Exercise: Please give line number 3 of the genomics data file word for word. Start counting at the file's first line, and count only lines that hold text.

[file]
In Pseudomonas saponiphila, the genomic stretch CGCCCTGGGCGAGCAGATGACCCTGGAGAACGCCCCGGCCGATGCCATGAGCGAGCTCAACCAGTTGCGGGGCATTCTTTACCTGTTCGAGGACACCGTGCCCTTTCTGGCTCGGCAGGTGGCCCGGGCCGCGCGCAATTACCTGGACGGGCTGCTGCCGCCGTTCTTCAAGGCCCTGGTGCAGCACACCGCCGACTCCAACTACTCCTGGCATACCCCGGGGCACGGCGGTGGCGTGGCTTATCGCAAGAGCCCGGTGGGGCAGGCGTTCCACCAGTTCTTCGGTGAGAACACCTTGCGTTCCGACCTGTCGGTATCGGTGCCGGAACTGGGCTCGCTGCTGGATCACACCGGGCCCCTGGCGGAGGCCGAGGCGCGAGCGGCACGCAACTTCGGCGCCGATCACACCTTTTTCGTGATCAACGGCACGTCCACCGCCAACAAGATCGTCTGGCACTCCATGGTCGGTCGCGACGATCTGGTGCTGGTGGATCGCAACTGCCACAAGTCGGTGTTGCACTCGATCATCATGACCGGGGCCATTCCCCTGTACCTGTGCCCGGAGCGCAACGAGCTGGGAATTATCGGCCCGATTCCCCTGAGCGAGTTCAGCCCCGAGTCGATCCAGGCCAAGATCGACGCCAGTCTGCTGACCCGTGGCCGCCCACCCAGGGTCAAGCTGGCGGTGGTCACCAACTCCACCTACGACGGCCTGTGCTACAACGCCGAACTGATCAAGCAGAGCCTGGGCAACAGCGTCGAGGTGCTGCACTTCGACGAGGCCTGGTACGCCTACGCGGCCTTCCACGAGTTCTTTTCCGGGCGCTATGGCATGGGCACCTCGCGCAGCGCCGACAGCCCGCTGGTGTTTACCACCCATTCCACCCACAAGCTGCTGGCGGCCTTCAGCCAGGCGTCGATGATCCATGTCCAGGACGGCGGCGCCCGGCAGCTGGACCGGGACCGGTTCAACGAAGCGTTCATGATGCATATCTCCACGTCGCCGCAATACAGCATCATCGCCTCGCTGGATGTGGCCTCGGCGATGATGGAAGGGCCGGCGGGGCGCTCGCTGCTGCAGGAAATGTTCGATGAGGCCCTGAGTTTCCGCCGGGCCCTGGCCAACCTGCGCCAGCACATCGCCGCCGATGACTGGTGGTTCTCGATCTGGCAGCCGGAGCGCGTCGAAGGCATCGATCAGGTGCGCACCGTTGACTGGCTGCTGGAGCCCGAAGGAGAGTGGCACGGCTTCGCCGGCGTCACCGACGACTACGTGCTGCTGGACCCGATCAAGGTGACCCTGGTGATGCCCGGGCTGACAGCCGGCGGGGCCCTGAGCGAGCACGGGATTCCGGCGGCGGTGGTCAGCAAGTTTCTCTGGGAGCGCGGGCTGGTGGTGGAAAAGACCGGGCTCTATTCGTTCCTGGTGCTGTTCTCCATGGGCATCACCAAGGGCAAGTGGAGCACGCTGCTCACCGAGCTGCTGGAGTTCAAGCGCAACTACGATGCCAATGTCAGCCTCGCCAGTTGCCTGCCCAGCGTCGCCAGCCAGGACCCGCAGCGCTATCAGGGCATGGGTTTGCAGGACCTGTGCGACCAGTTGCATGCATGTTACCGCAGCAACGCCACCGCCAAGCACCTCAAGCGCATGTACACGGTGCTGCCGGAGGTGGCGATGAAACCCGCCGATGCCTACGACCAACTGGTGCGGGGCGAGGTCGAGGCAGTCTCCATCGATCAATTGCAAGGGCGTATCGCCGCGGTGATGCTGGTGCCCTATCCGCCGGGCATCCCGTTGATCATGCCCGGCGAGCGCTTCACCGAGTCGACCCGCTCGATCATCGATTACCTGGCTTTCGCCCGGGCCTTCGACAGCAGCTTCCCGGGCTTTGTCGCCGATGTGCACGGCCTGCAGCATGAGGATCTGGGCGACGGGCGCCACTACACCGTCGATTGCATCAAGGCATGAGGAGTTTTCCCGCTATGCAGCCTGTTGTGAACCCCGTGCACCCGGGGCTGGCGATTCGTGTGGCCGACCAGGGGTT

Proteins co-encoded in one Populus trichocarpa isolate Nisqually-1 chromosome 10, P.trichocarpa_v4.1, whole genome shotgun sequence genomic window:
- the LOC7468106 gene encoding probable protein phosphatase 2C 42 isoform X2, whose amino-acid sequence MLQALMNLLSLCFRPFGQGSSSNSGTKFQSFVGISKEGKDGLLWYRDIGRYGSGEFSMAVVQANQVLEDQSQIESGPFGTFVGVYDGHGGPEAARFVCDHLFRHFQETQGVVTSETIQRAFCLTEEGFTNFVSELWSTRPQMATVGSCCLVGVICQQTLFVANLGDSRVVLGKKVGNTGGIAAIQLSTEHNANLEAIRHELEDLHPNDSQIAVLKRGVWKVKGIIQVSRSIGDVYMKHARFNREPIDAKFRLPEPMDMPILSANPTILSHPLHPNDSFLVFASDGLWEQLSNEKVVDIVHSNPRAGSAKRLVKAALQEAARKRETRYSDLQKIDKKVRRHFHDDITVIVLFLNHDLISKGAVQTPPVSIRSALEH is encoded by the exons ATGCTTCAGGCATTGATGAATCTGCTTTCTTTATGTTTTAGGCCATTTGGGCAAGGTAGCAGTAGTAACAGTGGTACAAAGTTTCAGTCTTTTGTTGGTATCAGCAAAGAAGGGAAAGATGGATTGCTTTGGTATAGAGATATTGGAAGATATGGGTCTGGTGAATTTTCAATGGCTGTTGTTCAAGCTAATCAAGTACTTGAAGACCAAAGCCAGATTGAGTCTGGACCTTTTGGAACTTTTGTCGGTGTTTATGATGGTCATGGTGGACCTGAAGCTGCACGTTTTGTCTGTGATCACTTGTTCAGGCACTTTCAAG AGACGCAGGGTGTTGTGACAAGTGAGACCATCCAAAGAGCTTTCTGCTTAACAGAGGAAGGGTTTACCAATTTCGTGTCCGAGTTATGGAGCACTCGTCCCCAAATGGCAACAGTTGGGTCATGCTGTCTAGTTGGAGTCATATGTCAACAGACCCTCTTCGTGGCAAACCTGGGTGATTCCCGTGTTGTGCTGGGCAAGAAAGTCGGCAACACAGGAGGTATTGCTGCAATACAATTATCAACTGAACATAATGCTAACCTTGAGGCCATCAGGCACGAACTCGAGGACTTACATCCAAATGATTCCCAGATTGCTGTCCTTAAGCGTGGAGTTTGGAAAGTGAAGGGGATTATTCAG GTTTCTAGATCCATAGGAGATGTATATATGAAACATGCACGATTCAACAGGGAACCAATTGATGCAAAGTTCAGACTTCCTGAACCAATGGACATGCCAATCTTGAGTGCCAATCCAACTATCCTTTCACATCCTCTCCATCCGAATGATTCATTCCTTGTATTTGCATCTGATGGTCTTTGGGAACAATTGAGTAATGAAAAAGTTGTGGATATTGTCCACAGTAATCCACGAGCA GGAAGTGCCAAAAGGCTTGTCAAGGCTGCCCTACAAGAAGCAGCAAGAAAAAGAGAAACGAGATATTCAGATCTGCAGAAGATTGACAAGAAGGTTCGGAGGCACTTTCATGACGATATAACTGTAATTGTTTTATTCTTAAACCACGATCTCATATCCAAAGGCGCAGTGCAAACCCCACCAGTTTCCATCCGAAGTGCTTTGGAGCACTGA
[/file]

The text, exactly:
- the LOC7468106 gene encoding probable protein phosphatase 2C 42 isoform X2, whose amino-acid sequence MLQALMNLLSLCFRPFGQGSSSNSGTKFQSFVGISKEGKDGLLWYRDIGRYGSGEFSMAVVQANQVLEDQSQIESGPFGTFVGVYDGHGGPEAARFVCDHLFRHFQETQGVVTSETIQRAFCLTEEGFTNFVSELWSTRPQMATVGSCCLVGVICQQTLFVANLGDSRVVLGKKVGNTGGIAAIQLSTEHNANLEAIRHELEDLHPNDSQIAVLKRGVWKVKGIIQVSRSIGDVYMKHARFNREPIDAKFRLPEPMDMPILSANPTILSHPLHPNDSFLVFASDGLWEQLSNEKVVDIVHSNPRAGSAKRLVKAALQEAARKRETRYSDLQKIDKKVRRHFHDDITVIVLFLNHDLISKGAVQTPPVSIRSALEH is encoded by the exons ATGCTTCAGGCATTGATGAATCTGCTTTCTTTATGTTTTAGGCCATTTGGGCAAGGTAGCAGTAGTAACAGTGGTACAAAGTTTCAGTCTTTTGTTGGTATCAGCAAAGAAGGGAAAGATGGATTGCTTTGGTATAGAGATATTGGAAGATATGGGTCTGGTGAATTTTCAATGGCTGTTGTTCAAGCTAATCAAGTACTTGAAGACCAAAGCCAGATTGAGTCTGGACCTTTTGGAACTTTTGTCGGTGTTTATGATGGTCATGGTGGACCTGAAGCTGCACGTTTTGTCTGTGATCACTTGTTCAGGCACTTTCAAG AGACGCAGGGTGTTGTGACAAGTGAGACCATCCAAAGAGCTTTCTGCTTAACAGAGGAAGGGTTTACCAATTTCGTGTCCGAGTTATGGAGCACTCGTCCCCAAATGGCAACAGTTGGGTCATGCTGTCTAGTTGGAGTCATATGTCAACAGACCCTCTTCGTGGCAAACCTGGGTGATTCCCGTGTTGTGCTGGGCAAGAAAGTCGGCAACACAGGAGGTATTGCTGCAATACAATTATCAACTGAACATAATGCTAACCTTGAGGCCATCAGGCACGAACTCGAGGACTTACATCCAAATGATTCCCAGATTGCTGTCCTTAAGCGTGGAGTTTGGAAAGTGAAGGGGATTATTCAG GTTTCTAGATCCATAGGAGATGTATATATGAAACATGCACGATTCAACAGGGAACCAATTGATGCAAAGTTCAGACTTCCTGAACCAATGGACATGCCAATCTTGAGTGCCAATCCAACTATCCTTTCACATCCTCTCCATCCGAATGATTCATTCCTTGTATTTGCATCTGATGGTCTTTGGGAACAATTGAGTAATGAAAAAGTTGTGGATATTGTCCACAGTAATCCACGAGCA GGAAGTGCCAAAAGGCTTGTCAAGGCTGCCCTACAAGAAGCAGCAAGAAAAAGAGAAACGAGATATTCAGATCTGCAGAAGATTGACAAGAAGGTTCGGAGGCACTTTCATGACGATATAACTGTAATTGTTTTATTCTTAAACCACGATCTCATATCCAAAGGCGCAGTGCAAACCCCACCAGTTTCCATCCGAAGTGCTTTGGAGCACTGA